"I was very publicly food-shamed for feeding my son chicken nuggets."

My son Giovanni loves his chicken nuggets.

They are one of a handful of foods he will deign to eat. He’s on the autism spectrum and is a so-called ‘narrow eater’. He’s 7-years-old and has always been big for his age.

Once a month, we eat out at Hog’s Breath Cafe. It is our favourite family restaurant. There aren’t many places we can eat out because my oldest son Philip, 11, is allergic to egg and nuts. Combine that with Giovanni’s narrow eating and the fact that we want to eat somewhere affordable, it’s safe to say it can make things difficult.

We always order the same thing.

My husband gets a barramundi burger. I order the chicken with feta and mushrooms. Philip and my daughter Caterina, 6, get the kid’s steak and fries. Giovanni has 10 chicken nuggets which he refused to take a bite out of until each is cut into four pieces. He’s also fussy about the kind of nuggets he eats. If they are too brown, he won’t touch them.

"These are chicken nuggets. Apparently only the very worst of parents feed them to their kids." Image via iStock.

Children like my son who are on the autism spectrum often struggle to eat different foods and prefer their foods to be familiar. Another example of this is Giovanni's preference that his toasted cheese sandwiches are always cut in small triangles.

It's an very real issue.

I have concerns over his health and well being. He only eats toasted cheese sandwiches, bananas, Ritz, Jatz, meatballs and chocolate ice cream. If he eats spaghetti bolognaise, he has his plain pasta in one bowl, his sauce in the other and some grated cheese in a third. He is about to begin occupational therapy to address this and many other issues related to his autism.

"I took Giovanni to Yum Cha, in an attempt to encourage him to try new foods. He ate spring rolls and jelly only." Image supplied.

But for Giovanni, chicken nuggets are a "sometimes food", as is junk food. I am not the kind of parent who forbids her children from eating certain kinds of foods because they aren't as healthy as others. I feel that children need to learn moderation when it comes to such things. I often give my kids a small packet of chips with a piece of fruit for recess and a sandwich with a fun size chocolate for lunch.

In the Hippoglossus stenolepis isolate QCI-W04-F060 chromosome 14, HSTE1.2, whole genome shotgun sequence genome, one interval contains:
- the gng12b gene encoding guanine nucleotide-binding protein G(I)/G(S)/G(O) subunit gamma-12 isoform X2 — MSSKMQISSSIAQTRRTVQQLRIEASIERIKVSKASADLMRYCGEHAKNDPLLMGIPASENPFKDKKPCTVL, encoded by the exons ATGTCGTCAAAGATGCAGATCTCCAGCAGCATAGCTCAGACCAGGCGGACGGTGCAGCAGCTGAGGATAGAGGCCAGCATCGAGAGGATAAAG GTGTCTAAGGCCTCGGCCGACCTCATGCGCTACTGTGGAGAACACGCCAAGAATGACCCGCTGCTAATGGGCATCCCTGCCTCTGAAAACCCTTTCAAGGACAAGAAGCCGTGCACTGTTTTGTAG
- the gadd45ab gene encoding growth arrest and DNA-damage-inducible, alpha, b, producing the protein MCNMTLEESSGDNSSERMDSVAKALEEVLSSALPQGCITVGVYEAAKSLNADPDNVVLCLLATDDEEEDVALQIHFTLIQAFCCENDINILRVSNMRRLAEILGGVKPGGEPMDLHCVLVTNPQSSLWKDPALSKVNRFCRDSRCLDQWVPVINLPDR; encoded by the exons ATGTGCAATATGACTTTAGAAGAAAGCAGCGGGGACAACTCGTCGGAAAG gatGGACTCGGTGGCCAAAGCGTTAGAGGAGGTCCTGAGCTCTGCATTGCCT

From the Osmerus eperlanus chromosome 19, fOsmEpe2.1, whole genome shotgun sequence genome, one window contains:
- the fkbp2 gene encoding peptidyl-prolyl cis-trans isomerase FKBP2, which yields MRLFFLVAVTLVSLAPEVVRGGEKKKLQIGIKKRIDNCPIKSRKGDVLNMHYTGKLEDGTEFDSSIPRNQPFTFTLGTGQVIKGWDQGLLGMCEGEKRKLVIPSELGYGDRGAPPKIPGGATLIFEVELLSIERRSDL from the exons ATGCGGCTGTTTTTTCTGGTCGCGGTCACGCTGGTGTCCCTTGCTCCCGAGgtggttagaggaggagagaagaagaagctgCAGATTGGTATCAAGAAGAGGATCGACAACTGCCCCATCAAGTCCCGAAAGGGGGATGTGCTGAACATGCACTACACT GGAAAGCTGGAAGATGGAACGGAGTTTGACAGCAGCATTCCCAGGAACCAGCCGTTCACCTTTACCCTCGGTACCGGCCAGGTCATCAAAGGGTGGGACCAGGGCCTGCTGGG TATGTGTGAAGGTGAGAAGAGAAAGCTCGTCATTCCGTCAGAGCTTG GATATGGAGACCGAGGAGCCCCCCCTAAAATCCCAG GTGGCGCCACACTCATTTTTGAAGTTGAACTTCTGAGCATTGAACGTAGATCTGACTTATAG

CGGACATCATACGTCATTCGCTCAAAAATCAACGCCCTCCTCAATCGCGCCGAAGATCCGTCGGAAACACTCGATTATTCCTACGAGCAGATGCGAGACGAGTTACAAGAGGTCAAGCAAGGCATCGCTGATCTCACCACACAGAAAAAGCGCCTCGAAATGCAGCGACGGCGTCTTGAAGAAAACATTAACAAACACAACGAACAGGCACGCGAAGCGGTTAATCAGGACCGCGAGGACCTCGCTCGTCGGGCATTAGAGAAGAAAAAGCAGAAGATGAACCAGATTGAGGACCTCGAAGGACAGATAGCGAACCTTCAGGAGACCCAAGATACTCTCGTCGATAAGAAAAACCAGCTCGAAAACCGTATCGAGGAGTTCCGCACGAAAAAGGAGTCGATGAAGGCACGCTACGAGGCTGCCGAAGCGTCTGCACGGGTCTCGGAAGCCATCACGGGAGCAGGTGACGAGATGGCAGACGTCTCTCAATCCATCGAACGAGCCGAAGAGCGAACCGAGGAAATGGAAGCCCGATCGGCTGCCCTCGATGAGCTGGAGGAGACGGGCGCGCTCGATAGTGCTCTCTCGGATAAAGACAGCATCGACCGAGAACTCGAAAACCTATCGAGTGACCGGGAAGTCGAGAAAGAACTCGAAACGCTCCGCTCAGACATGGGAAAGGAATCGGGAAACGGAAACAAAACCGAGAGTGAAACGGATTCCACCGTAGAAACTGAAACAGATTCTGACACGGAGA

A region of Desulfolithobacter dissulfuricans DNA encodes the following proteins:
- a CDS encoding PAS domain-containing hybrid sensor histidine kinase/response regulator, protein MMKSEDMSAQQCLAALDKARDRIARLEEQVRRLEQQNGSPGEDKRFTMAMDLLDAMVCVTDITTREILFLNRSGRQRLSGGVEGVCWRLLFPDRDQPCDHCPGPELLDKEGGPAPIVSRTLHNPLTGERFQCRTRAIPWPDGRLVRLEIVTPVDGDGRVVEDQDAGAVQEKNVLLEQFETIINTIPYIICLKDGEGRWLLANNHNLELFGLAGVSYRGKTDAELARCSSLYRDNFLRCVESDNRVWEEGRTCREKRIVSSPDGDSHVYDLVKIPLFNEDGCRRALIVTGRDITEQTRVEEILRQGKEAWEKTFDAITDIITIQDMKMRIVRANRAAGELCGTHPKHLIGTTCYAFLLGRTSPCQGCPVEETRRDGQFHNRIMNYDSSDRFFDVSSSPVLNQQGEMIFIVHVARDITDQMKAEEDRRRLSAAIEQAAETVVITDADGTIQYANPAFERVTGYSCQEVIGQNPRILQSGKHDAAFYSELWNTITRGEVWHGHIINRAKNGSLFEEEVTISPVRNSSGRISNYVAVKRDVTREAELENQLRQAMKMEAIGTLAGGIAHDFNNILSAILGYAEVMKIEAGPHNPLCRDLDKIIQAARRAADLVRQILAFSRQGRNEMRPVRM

To me, that's not a big deal.

But when I sent The Motherish team a video of Giovanni eating his chicken nuggets to share on Facebook, I didn't expect to get attacked by the food police.

I probably should have added the disclaimer about Giovanni's narrow eating. But regardless, shaming another parent about what they choose to feed their child is never ever okay.

WATCH the offending video here. Post continues after video...

All my children occasionally eat chicken nuggets. I too *gasp* sometimes eat chicken nuggets dipped in tomato sauce.





When I watch the video I see my beautiful son. I see myself joking about his need to cut his nuggets twice in an attempt to make him feel normal, instead of strange an awkward. I see him looking at me and answering questions, a triumph for any autistic kids. That beautiful, gorgeous moment, ruined by people who should know better than to judge me and food-shame me.

So what if my son is autistic? So what if he eats chicken nuggets?

Here's what they chose to say in response to the video I posted. Here is all that they saw:

"Totally disagree with this."

"Don't blame him for not wanting to eat that yuck."

"Processed rubbish and nothing else on his plate."

"I wouldn't want to eat that mystery meat either."

"280 lbs I weigh and I don't eat the amount that is on his plate."

"Food? Hardly."

They didn't see how cute his was. They didn't delight in his laughter. They didn't giggle at his choice of dinner. They didn't share my joy at all. All they saw was the things they perceived to be wrong.

That being the deadly chicken nuggets, and I feel sorry for them. I feel sorry that they watched the video and could only see a bad food choice, while I was just happy he was eating anything. I feel sorry that I am so angry, that I am judging them for their judgement. They didn't realise that he is on the autism spectrum. They don't know what we go through to get him to sit in a chair in a restaurant in public and finding something, anything that he will eat.

I really wish that we were more understanding of each other's choices and perhaps took a moment to consider that there may be reasons behind the things they judge so harshly. I even would have been happy to be judged in silence, instead of having bad comments made about my child.

We may not agree with each other's choices and it is our right to express that disagreement. However, I think when it comes to kids, we should assume the best instead of the worst. We should consider the fact that so much is going on behind the scenes of funny little videos, more than those people viewing them will ever understand.

Have you ever been food-shamed for something you've served to your kids?

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